Too often novelists and dungeon masters attribute little more to orcs than a hateful nature and massive numbers that make up their hordes. They don’t think about their society, their culture, their religions and occupations, how they feed their tribes and what they do in peacetime. If you had to spend some time creating an orc society, what would it be like?
First, suppose that they are based on a long chain of mountains, a divider between two human kingdoms, and that the richest and most powerful tribes are based in the foothills of the mountains, controlling the main passes and herding animals for trade. The poorer tribes would live in the mountains proper, would be smaller in number, more primitive, and ridiculed by their richer lowland cousins.
The trick to creating a believable scenario would be to visualize this mountain range accurately, imagine the number of mountain passes, expand the range in which the orcs graze with their animals on the hills, postulate the number of each, and then imagine the kingdoms and empires. humans on both sides of the mountain ranges, to imagine what the two empires are like and how they face these orc-infested mountains. They certainly dream of clearing the passes, but the large number of orcs would make the army permanently stationed there to keep the passage open, something no country can afford.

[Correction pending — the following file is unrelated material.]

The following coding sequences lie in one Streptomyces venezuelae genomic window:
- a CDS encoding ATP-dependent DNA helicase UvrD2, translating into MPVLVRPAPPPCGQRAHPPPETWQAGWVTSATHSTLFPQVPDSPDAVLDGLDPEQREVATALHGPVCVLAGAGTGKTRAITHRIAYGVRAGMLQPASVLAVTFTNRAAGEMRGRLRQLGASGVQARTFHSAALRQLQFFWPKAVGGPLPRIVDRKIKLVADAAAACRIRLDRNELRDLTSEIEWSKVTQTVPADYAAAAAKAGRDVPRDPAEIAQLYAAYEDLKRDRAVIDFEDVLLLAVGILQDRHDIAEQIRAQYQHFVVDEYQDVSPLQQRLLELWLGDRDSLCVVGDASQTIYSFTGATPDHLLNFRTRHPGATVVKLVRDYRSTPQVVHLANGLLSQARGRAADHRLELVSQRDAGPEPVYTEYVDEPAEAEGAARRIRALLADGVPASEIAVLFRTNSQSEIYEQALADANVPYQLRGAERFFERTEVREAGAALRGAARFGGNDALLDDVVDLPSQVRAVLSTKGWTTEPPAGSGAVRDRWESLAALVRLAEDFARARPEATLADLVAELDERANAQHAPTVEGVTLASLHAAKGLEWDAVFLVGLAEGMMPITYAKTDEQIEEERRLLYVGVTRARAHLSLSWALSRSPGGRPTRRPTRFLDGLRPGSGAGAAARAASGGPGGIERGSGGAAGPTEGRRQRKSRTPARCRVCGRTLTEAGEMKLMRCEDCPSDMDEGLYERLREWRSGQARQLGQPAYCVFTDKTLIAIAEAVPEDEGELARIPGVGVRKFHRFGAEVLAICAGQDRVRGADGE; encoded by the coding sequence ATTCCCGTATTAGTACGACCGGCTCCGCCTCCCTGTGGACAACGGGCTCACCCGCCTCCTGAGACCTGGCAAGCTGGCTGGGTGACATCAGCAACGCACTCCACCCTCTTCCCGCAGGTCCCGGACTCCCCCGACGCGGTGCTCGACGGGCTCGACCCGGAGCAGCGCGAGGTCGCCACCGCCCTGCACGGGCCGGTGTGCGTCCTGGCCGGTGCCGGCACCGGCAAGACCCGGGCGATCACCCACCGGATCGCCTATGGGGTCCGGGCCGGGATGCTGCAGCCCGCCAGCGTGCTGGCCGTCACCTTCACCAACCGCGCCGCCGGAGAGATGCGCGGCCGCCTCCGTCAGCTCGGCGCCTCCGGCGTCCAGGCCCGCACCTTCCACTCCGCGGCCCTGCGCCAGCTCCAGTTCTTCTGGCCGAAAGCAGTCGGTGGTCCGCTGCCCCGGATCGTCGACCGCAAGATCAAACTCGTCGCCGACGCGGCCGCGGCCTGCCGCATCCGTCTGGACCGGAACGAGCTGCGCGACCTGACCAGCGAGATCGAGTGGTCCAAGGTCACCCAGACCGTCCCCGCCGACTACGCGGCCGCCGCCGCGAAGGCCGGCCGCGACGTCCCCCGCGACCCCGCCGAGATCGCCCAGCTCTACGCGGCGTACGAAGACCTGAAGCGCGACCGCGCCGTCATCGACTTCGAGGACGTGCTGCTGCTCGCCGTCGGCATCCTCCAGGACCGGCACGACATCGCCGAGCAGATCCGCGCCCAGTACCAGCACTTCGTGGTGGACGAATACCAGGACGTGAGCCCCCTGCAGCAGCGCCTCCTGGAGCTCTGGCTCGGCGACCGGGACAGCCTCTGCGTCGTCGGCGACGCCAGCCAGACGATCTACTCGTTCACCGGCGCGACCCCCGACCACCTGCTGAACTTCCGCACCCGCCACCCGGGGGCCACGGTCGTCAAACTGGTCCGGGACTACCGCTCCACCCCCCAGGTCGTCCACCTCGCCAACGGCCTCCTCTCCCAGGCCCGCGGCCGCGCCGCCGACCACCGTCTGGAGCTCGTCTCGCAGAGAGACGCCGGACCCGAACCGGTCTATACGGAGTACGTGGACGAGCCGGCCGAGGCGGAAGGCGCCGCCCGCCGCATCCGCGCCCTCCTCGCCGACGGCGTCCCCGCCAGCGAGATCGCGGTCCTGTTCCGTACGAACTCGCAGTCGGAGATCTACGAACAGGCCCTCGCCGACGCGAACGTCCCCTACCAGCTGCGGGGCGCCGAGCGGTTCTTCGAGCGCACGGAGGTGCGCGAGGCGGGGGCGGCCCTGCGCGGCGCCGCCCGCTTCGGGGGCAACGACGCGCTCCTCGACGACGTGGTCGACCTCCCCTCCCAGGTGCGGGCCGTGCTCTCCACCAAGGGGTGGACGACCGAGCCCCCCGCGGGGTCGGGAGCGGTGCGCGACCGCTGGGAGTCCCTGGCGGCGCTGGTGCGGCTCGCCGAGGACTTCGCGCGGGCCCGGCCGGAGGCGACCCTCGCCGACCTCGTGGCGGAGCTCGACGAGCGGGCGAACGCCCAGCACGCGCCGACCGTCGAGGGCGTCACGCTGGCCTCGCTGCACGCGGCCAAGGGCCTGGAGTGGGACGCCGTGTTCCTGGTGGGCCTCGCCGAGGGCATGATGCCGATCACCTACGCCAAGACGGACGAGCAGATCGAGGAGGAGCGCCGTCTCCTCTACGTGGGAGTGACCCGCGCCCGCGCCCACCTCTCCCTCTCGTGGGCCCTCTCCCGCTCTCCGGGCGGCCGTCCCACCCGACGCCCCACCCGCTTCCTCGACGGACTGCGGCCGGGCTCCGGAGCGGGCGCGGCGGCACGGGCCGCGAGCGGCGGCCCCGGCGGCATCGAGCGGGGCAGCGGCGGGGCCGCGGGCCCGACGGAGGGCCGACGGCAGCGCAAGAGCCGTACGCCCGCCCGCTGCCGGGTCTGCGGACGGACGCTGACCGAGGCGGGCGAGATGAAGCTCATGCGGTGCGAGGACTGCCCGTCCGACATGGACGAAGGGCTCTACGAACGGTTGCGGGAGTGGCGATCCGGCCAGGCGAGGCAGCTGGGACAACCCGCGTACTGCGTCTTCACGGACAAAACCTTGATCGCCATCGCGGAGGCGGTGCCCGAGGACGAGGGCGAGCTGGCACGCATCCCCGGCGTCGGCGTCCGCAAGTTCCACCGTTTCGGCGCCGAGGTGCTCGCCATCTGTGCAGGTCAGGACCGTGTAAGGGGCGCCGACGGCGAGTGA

Instead, the humans hold the orcs against each other, promising wealth and favor to each major tribe in turn to turn against their neighbor, always reducing each other. The highland orcs are fierce, they mock their lowland cousins for being tame, for being tame, but their lowland cousins have far greater numbers and better weapons, forcing their more brutal cousins and powerful to remain in the highest. it reaches out, small in number and constantly on the move and allying with those below, if not raiding them in search of goods and resources.
It is through the analysis of economic models like these, basic as they are, that seemingly realistic orc societies can begin to be created.